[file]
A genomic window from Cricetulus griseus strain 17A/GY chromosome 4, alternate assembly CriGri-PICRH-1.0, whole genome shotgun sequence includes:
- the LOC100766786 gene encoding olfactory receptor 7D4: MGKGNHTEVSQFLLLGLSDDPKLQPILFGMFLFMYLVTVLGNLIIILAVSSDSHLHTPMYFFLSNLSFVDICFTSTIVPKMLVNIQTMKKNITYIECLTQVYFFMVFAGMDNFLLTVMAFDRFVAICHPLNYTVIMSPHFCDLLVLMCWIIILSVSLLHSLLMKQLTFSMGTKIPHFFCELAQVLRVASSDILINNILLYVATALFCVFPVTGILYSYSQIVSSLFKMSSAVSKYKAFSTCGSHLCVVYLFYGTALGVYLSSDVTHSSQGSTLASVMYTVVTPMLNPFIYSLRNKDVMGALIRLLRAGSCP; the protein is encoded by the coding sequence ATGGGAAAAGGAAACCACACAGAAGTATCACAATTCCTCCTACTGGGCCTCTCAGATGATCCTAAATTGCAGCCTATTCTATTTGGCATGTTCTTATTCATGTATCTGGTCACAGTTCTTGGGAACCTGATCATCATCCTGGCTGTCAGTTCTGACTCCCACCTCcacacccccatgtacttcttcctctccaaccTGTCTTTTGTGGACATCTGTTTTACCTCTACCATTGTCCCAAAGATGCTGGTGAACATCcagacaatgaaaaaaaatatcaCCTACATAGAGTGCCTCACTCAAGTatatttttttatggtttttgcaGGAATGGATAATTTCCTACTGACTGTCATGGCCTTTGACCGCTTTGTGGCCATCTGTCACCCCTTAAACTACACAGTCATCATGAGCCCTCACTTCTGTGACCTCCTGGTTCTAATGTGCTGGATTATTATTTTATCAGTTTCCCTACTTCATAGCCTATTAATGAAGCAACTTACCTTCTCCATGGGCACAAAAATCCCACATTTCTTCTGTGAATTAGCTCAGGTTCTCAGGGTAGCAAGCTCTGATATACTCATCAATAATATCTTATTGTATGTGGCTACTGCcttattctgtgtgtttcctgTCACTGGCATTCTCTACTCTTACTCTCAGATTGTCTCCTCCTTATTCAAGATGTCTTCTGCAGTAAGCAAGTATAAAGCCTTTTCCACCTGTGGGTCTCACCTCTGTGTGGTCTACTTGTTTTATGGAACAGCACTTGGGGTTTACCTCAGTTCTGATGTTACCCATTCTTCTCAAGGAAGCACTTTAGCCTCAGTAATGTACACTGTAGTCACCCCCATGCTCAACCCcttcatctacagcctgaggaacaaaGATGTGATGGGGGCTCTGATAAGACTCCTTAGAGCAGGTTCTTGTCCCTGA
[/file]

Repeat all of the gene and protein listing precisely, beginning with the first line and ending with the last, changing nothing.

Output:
A genomic window from Cricetulus griseus strain 17A/GY chromosome 4, alternate assembly CriGri-PICRH-1.0, whole genome shotgun sequence includes:
- the LOC100766786 gene encoding olfactory receptor 7D4: MGKGNHTEVSQFLLLGLSDDPKLQPILFGMFLFMYLVTVLGNLIIILAVSSDSHLHTPMYFFLSNLSFVDICFTSTIVPKMLVNIQTMKKNITYIECLTQVYFFMVFAGMDNFLLTVMAFDRFVAICHPLNYTVIMSPHFCDLLVLMCWIIILSVSLLHSLLMKQLTFSMGTKIPHFFCELAQVLRVASSDILINNILLYVATALFCVFPVTGILYSYSQIVSSLFKMSSAVSKYKAFSTCGSHLCVVYLFYGTALGVYLSSDVTHSSQGSTLASVMYTVVTPMLNPFIYSLRNKDVMGALIRLLRAGSCP; the protein is encoded by the coding sequence ATGGGAAAAGGAAACCACACAGAAGTATCACAATTCCTCCTACTGGGCCTCTCAGATGATCCTAAATTGCAGCCTATTCTATTTGGCATGTTCTTATTCATGTATCTGGTCACAGTTCTTGGGAACCTGATCATCATCCTGGCTGTCAGTTCTGACTCCCACCTCcacacccccatgtacttcttcctctccaaccTGTCTTTTGTGGACATCTGTTTTACCTCTACCATTGTCCCAAAGATGCTGGTGAACATCcagacaatgaaaaaaaatatcaCCTACATAGAGTGCCTCACTCAAGTatatttttttatggtttttgcaGGAATGGATAATTTCCTACTGACTGTCATGGCCTTTGACCGCTTTGTGGCCATCTGTCACCCCTTAAACTACACAGTCATCATGAGCCCTCACTTCTGTGACCTCCTGGTTCTAATGTGCTGGATTATTATTTTATCAGTTTCCCTACTTCATAGCCTATTAATGAAGCAACTTACCTTCTCCATGGGCACAAAAATCCCACATTTCTTCTGTGAATTAGCTCAGGTTCTCAGGGTAGCAAGCTCTGATATACTCATCAATAATATCTTATTGTATGTGGCTACTGCcttattctgtgtgtttcctgTCACTGGCATTCTCTACTCTTACTCTCAGATTGTCTCCTCCTTATTCAAGATGTCTTCTGCAGTAAGCAAGTATAAAGCCTTTTCCACCTGTGGGTCTCACCTCTGTGTGGTCTACTTGTTTTATGGAACAGCACTTGGGGTTTACCTCAGTTCTGATGTTACCCATTCTTCTCAAGGAAGCACTTTAGCCTCAGTAATGTACACTGTAGTCACCCCCATGCTCAACCCcttcatctacagcctgaggaacaaaGATGTGATGGGGGCTCTGATAAGACTCCTTAGAGCAGGTTCTTGTCCCTGA